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Super-dooper soya!

Soya beans on a spoon (low res)In the lastest issue of the magazine’s regular Making Carbs Count feature we look at the not-so-simple soya bean. Despite being a bean, the superstar that is the soy bean (or soya bean) can be made into so much more – and it’s low on carbs.

You can read the full article (and more) in the current issue of the online magazine CLICK HERE.

Soybeans are an absolutely ancient food source which originated in Southeast Asia. They are known to have been grown by Chinese farmers around 1100 BC.  Since then, they have spread far, becoming recognized as an excellent source of protein and a base for many other types of foods – like soya milk.

Traditional non-fermented food uses of soybeans include soy milk, and from this we also get tofu. But if you ferment soya bean paste or soya milk you get soy sauce, fermented bean paste, miso and (less-known in the Western diet), natto, tempeh and tofu skin.   Bean sprouts are made from a variety of beans. While those made of mung beans are most commonly used today, bean sprouts made of soybeans are also popular.

Healthy options

As a food, soybeans are very low in cholesterol and sodium. It is also a good source of dietary fibre, vitamin K, iron, magnesium, phosphorus, manganese and copper. They are also a very good source of protein.

A 172g serving (one cup), cooked by being boiled in water, contains:
298 calories
15g fat (24% of your RDA)
17g carbs (6% RDA)
29g protein*
Calcium (18% RDA)
Iron (49% RDA)

(Guideline RDA of protein for a woman is 46g, for men it’s 56. So 29g is around 63% RDA for a woman, but 51% for a man.)

Those are the stats, but what makes this versatile bean so interesting is its capacity to be transformed into so many other things.  Soy sauce is the increasingly well-known Japanese condiment used to flavour all types of dishes. Made of fermented, roasted soy beans, there are countless varieties and regional soy sauces that vary in flavour and colour, much like olive oils or balsamic vinegars.

Little Miso

Soybeans can be processed and eaten in several different ways. Boiled soybeans still in the pod are called edamame. Soybeans are also roasted or used whole, such as for an ingredient in rice crackers. Miso is fermented soybean paste used as a soup base and condiment. Like soy sauce, miso comes in a wide variety of colours (from light to dark) and flavours (from salty to sweet) and with various regional differences. Miso is used in many dishes, most familiarly miso soup.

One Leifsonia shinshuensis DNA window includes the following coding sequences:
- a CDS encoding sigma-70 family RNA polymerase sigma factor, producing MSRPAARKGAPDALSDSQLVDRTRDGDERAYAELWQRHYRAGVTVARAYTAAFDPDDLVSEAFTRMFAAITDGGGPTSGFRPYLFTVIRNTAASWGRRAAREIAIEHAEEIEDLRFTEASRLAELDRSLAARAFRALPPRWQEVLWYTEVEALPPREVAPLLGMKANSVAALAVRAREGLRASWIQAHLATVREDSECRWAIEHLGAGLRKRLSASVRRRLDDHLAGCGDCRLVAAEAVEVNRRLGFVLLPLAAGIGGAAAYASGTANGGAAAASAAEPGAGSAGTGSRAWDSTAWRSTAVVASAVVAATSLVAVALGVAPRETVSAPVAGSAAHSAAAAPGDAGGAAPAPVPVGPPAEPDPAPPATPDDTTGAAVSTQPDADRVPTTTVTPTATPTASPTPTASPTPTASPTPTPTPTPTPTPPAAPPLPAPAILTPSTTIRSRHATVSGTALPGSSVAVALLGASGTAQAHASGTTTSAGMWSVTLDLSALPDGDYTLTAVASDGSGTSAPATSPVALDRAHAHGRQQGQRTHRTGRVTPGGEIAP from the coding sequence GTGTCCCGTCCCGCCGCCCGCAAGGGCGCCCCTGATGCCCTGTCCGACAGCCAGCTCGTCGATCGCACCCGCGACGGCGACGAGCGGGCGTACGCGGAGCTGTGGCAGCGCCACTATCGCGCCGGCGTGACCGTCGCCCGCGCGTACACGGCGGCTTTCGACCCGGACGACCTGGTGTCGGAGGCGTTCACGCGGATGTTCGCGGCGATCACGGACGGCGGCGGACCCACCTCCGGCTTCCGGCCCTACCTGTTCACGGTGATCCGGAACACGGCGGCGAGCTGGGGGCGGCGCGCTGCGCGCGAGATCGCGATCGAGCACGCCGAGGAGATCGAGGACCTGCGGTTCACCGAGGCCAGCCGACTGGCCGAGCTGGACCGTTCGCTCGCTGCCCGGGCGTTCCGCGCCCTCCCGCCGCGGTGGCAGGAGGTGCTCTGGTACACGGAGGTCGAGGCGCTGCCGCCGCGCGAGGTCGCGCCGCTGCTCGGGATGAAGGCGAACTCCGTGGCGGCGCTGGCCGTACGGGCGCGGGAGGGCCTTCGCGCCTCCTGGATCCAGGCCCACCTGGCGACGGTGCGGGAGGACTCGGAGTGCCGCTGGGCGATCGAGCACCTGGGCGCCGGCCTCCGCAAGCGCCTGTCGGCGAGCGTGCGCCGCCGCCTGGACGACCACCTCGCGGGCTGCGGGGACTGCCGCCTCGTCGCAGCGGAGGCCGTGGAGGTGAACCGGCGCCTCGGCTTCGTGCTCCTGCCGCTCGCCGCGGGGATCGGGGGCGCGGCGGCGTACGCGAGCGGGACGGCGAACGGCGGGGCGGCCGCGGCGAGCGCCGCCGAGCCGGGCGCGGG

When it comes to tofu, only the most dedicated vegetarians and vegans seem to know or care about it. Often also just called beancurd, as it is soybean curd made from soya milk. The curd is pressed into blocks and is the basis of a large variety of dishes. It is packed in water and needs refridgeration and can be used fresh or it can be marinated, boiled or fried and put in soups and stews. It’s often called tasteless, though fans call the taste ‘subtle’. Flavour can easily be added and what tofu brings to a dish is protein and bulk without the fat (unless it is fried). It is therefore a great meat substitute is you want to cut back on calories.  More exotic variations include ‘silken’ or ‘soft’ tofu, which adds a creamier texture to dishes.

Soy milk is made from ground soybeans and water. Similar to cow’s milk, it can be drunk plain or can easily be flavoured.


Simon Hulstone’s salmon and soy sauce delicious dish.

For a super recipe using soy sauce and salmon from Simone Hulstone click here.

Read More: How to Make Soya and  Nutrition Data

To read the magazine CLICK HERE.


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